The Cochrane Database of Systematic Reviews – Issue 2 2009
Version of Record online: 28 MAY 2009
© 2009 Blackwell Publishing Asia Pty Ltd and Chinese Cochrane Center, West China Hospital of Sichuan University
Journal of Evidence-Based Medicine
Volume 2, Issue 2, page 128, May 2009
How to Cite
(2009), The Cochrane Database of Systematic Reviews – Issue 2 2009. Journal of Evidence-Based Medicine, 2: 128. doi: 10.1111/j.1756-5391.2009.01025.x
- Issue online: 28 MAY 2009
- Version of Record online: 28 MAY 2009
The largest collection of summaries of research relevant to health and well being is in The Cochrane Library, which is available on the internet (http://www.thecochranelibrary.com). It contains the complete set of Cochrane reviews, within the Cochrane Database of Systematic Reviews. This single collection of systematic reviews of the effects of healthcare interventions now has more than 3600 full Cochrane reviews. Each of these includes information on the methods used, eligible studies found, analyses done, results obtained and conclusions reached. The second issue of The Cochrane Library for 2009 was published in April. The findings of nearly 90 Cochrane reviews appeared for the first time and more than 100 of the existing reviews were updated. For 19 of these, the evidence added to the review led to important changes to its conclusions.
The new knowledge in Issue 2 of The Cochrane Library covers many areas of health and a wide variety of interventions. The new reviews include what is probably the world's most comprehensive review of topical treatments for psoriasis, with 131 randomised trials involving more than 21,000 people. There are also new Cochrane reviews of combination therapy for chronic asthma, statins for the prevention of dementia and enteral tube feeding for older people who suffer from it, music for stress and anxiety reduction in patients with heart disease, homeopathic medicines to overcome the adverse effects of cancer treatments, and the screening for alcohol and drugs of people whose work involves driving.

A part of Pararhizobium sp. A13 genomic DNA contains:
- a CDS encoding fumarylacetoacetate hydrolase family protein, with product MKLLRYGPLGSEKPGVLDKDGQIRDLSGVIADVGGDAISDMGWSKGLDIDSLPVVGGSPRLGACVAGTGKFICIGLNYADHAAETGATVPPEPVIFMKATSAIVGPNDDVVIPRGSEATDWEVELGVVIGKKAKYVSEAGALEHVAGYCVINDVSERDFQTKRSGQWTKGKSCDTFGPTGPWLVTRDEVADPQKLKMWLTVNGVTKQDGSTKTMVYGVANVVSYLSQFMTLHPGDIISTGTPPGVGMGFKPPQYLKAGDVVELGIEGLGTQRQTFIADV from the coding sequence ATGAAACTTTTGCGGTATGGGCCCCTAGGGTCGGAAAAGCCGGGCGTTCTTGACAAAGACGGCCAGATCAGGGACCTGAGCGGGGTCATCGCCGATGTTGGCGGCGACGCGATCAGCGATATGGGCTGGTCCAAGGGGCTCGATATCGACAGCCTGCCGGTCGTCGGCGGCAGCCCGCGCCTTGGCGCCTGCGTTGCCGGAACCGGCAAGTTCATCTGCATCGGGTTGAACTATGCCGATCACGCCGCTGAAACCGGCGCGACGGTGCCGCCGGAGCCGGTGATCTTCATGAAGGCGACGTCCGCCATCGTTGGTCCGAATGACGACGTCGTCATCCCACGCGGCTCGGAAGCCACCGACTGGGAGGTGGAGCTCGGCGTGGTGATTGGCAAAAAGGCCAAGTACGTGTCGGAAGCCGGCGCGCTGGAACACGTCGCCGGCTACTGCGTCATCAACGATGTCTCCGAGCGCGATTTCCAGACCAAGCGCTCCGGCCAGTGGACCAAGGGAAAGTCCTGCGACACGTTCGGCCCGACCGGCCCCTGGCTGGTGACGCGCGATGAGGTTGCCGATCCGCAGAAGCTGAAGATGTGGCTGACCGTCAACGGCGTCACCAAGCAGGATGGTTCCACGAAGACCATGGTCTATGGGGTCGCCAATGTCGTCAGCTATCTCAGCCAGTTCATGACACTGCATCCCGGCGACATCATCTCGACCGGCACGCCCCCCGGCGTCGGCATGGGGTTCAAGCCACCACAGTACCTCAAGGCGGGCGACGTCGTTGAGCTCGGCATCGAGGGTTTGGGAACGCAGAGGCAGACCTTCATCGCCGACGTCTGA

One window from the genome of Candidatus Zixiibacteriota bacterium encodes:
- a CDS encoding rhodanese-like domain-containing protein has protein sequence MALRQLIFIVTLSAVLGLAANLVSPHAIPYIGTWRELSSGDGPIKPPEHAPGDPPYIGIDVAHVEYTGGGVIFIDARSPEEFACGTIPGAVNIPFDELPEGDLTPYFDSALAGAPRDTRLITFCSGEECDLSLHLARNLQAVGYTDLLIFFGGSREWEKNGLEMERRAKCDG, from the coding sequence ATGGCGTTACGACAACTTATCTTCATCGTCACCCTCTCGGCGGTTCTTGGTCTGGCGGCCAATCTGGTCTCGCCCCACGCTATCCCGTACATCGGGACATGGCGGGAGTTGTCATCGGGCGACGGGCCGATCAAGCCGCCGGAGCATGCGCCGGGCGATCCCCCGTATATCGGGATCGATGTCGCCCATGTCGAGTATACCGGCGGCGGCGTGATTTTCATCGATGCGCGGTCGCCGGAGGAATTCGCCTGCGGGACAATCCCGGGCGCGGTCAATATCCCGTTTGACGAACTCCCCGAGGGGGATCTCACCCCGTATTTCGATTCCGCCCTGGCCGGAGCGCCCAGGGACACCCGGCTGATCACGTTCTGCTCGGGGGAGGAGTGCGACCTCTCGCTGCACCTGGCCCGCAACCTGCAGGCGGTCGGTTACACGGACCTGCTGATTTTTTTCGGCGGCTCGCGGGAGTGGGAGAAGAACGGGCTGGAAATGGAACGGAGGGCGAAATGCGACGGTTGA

The new and up-dated findings also include research into maternal positions and mobility during labour, rivastigmine for Alzheimer's disease, male circumcision to prevent heterosexual acquisition of HIV in men, and, for people who have had surgery, the effects of etoricoxib for acute pain and stimulation of the wrist acupuncture point P6 to prevent postoperative nausea and vomiting.
The new and updated Cochrane reviews mentioned above have been highlighted in Evidence Pods, adding to the existing collection of more than fifty of these podcasts. The podcasts, each lasting a few minutes, are available free on the internet. They can be listened to, saved and shared from The Cochrane Collaborations website: http://www.cochrane.org/podcasts. In the following section, some of the Cochrane authors who recorded podcasts for earlier issues of The Cochrane Library tell us about their reviews.